Mimi in the Sky, with Diamonds

Review of みみ いんざ すかい on XBLIG: Try
A twin-stick shooter that proves sometimes small changes have a big impact.

I’m not quite sure what to call みみ いんざ すかい.  Google Translate returns “In The Ear Do you mat” which is probably not correct.  The Romanization is “Mi mi in za su kai” and in searching the web for a better translation I’ve found a few places call the game “Mimi in the Sky”.  Mimi, I’ve learned, can mean “ears” but in this case is a proper name.  This kind of makes sense; Mimi has big puppy ears.  Kind of makes sense is all we can really hope for – this is a Japanese game through and through.

Mimi is a basic twin-stick shooter.  One stick to move, one stick to shoot, shoot while avoiding enemies.  There are no levels or game modes, just a high score and timer to provide a self challenge in subsequent games.   Enemies include green-eared bunnies, pudgy ghosts, squirrels with flaming tales, and… I said this was a Japanese game right?  Higher level enemies shoot back and take multiple hits to destroy.

Mimi makes one small change from the typical twin-stick shooter format.  Points are earned not when destroying an enemy, but when collecting the score tiles left behind.  To collect the score tiles, stop shooting.  Only a breaif pause is needed to collect all tiles on a screen.  The tiles quickly rush toward Mimi when she stops firing.  The closer Mimi is to an enemy when it is destroyed, the more points the score tiles are worth.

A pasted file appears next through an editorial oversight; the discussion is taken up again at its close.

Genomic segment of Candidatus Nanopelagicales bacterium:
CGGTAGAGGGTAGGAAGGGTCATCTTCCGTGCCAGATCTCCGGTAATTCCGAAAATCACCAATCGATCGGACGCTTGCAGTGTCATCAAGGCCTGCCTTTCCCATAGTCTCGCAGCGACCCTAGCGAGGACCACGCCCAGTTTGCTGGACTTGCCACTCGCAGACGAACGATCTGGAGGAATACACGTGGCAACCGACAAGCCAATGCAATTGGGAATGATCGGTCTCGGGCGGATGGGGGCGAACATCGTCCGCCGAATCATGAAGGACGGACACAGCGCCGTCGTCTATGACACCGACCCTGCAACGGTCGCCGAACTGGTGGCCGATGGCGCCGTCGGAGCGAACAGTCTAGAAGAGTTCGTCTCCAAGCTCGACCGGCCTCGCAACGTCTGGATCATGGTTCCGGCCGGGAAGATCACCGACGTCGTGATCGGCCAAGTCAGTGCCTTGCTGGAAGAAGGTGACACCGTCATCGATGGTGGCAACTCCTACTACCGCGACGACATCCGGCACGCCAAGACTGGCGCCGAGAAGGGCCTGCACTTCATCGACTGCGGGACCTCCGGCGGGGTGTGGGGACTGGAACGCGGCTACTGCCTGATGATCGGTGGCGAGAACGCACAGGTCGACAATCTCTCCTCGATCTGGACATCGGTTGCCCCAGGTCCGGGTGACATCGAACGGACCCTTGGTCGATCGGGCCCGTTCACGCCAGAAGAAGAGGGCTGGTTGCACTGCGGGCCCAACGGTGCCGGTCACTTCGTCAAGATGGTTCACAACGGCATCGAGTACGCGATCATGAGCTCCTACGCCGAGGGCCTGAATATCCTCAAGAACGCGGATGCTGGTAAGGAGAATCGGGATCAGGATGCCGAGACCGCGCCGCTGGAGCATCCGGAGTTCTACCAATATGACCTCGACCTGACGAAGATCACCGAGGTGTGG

I must confess, I was taken in by Mimi’s scoring system.  I’m generally not impressed with games that rely on a high score board for replay value.  I want more reason than numbers to continue playing a game.  But Mimi’s score tiles made scoring tangible.  Fill the screen with 3’s, 4’s, and 5’s then watch them all rush to Mimi is addicting.   To get the larger score tiles I cannot stay back where it is safe, and must rush into enemy fire to boost my numbers.

The graphics in Mimi are cute without being kawaii, and the music is an up beat tune that fits well with the action.  The music is repetitive if played for longer periods, but Mimi in the Sky isn’t meant to be played except in short bursts.  This is the downside to Mimi, there isn’t much here.  I really wanted some levels with background changes and maybe a boss fight.

Mimi in the Sky is a Try.  Fans of twin-stick shooters will want to check out the scoring system, but may find the game lacking in content.  Younger kids might also enjoy an approachable twin-stick shooter.  Most gamers however, my find themselves wanting more from the game.

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